Astronomers link dark comets to how Earth got its water


A University of Michigan study suggests that up to 60% of near-Earth objects (NEOs) could be dark comets, mysterious asteroids that likely contain or once contained ice. These comets might have been a route for delivering water to Earth.

According to Aster Taylor, a U-M graduate student in astronomy and lead author of the study, the findings indicate that asteroids in the asteroid belt—located between Jupiter and Mars—may have subsurface ice. This idea has been speculated since the 1980s. The study, published in the journal Icarus, reveals a potential pathway for delivering ice into the near-Earth solar system, contributing to the ongoing debate about how Earth got its water.

“We don’t know if these dark comets delivered water to Earth,” Taylor said. “But we can say that there is still debate over how exactly the Earth’s water got here. Our work shows another pathway to get ice from the rest of the solar system to the Earth’s environment.”

The research also suggests that one large object among these dark comets may originate from the Jupiter-family comets—comets whose orbits bring them close to Jupiter. Dark comets are intriguing because they exhibit characteristics of both asteroids and comets. Asteroids, which orbit closer to the sun, typically don’t have ice because it sublimates (changes from solid to gas). Comets, on the other hand, are icy bodies that develop a fuzzy coma, a cloud of dust and gas, as their ice sublimates.

The animation depicts a mapping of the positions of known near-Earth objects (NEOs) at points in time over the past 20 years, and finishes with a map of all known asteroids as of January 2018. (CREDIT: NASA/JPL-Caltech)

The study examined seven dark comets and estimated that between 0.5% and 60% of all NEOs could be dark comets, lacking comae but exhibiting nongravitational accelerations (movements not caused by gravity). The researchers propose that these dark comets likely come from the asteroid belt, suggesting that asteroids there contain ice.

“We think these objects came from the inner and/or outer main asteroid belt,” Taylor said. “This implies another mechanism for getting some ice into the inner solar system. There may be more ice in the inner main belt than we thought. This could be a significant fraction of the nearest population. We don’t really know, but we have many more questions because of these findings.”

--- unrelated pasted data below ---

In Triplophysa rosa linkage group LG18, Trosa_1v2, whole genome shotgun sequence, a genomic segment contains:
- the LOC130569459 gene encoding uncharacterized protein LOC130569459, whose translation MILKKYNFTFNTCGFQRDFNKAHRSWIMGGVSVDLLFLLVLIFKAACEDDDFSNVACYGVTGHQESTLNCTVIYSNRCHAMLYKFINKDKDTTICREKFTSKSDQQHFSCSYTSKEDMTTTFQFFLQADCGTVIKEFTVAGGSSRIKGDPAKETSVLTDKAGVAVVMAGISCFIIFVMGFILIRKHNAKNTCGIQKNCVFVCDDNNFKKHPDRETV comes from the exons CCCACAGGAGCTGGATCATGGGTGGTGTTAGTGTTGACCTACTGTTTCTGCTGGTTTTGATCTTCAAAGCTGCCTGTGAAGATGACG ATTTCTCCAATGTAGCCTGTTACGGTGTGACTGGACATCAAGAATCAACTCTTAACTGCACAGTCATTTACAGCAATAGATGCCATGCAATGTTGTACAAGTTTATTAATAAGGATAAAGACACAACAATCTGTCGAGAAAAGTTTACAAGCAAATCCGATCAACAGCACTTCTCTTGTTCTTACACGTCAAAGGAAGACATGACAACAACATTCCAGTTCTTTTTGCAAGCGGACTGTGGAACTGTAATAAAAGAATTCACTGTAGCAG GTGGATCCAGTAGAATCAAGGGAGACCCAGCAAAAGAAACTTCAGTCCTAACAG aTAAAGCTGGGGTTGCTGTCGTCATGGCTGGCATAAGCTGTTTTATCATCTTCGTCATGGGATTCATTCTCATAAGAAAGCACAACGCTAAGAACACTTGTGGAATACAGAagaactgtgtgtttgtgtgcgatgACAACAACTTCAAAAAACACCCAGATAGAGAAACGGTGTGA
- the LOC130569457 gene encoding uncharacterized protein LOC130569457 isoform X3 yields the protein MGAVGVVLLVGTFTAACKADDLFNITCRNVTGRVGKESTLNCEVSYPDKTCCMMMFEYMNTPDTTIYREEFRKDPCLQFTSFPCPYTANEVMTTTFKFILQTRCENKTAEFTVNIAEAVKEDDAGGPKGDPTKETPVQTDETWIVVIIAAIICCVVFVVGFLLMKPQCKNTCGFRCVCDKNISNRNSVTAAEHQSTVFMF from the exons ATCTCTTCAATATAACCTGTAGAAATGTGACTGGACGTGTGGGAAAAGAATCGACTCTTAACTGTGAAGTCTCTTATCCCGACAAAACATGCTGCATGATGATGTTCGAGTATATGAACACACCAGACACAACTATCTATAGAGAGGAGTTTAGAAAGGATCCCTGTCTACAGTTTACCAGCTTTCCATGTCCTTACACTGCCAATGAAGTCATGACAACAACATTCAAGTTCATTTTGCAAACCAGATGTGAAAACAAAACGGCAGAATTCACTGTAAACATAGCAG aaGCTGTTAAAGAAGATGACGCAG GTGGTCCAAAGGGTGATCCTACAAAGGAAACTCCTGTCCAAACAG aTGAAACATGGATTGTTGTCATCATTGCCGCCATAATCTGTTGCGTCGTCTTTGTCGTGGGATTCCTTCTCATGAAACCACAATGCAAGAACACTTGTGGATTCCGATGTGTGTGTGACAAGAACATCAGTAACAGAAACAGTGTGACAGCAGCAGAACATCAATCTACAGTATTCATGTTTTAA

Taylor and their colleagues had previously identified nongravitational accelerations in a set of NEOs, naming them “dark comets.” They determined that these accelerations are likely due to small amounts of sublimating ice. The current study aimed to discover the origin of these dark comets.

Stack of 82 VLT frames totalling a 3280 s exposure time on 2003 RM. The observations were collected on 2018 September 19, when 2003 RM was at 1.2 au from the Sun and 0.3 au from Earth. (CREDIT: The Planetary Science Journal)

“NEOs don’t stay on their current orbits very long because the near-Earth environment is messy,” Taylor explained. “They only stay in the near-Earth environment for around 10 million years. Since the solar system is much older, near-Earth objects must be coming from somewhere—a much larger source.”

To pinpoint the origin of dark comets, the team created dynamical models assigning nongravitational accelerations to objects from different populations. They then modeled the paths these objects would follow over 100,000 years. The results showed that many ended up where dark comets are today, with the main asteroid belt being the most likely origin.

One of the dark comets, 2003 RM, follows an elliptical orbit close to Earth, then out to Jupiter, and back past Earth. Its path is consistent with that of a Jupiter-family comet, suggesting it was knocked inward from its orbit. The study found that other dark comets likely came from the inner band of the asteroid belt, implying the presence of ice there.

Aster Taylor, a U-M graduate student in astronomy and lead author of the study. (CREDIT: University of Michigan)

Applying a previously suggested theory, the researchers sought to explain why dark comets are small and rapidly rotating. Comets are rocky structures bound by ice, and when bumped within the solar system’s ice line, their ice starts to off-gas. This not only causes acceleration but can also make the object spin fast enough to break apart.

“These pieces will also have ice, so they spin out faster until they break into more pieces,” Taylor said. “This process continues, producing small, fast-rotating objects. We suggest that small, fast-rotating objects result from larger objects breaking into pieces.”

As these objects continue to lose ice, they become smaller and rotate even more rapidly. The researchers believe that while the larger dark comet, 2003 RM, was likely a larger object ejected from the outer main belt, the six other objects likely originated from the inner main belt and were formed by an object that had been knocked inward and then fragmented.





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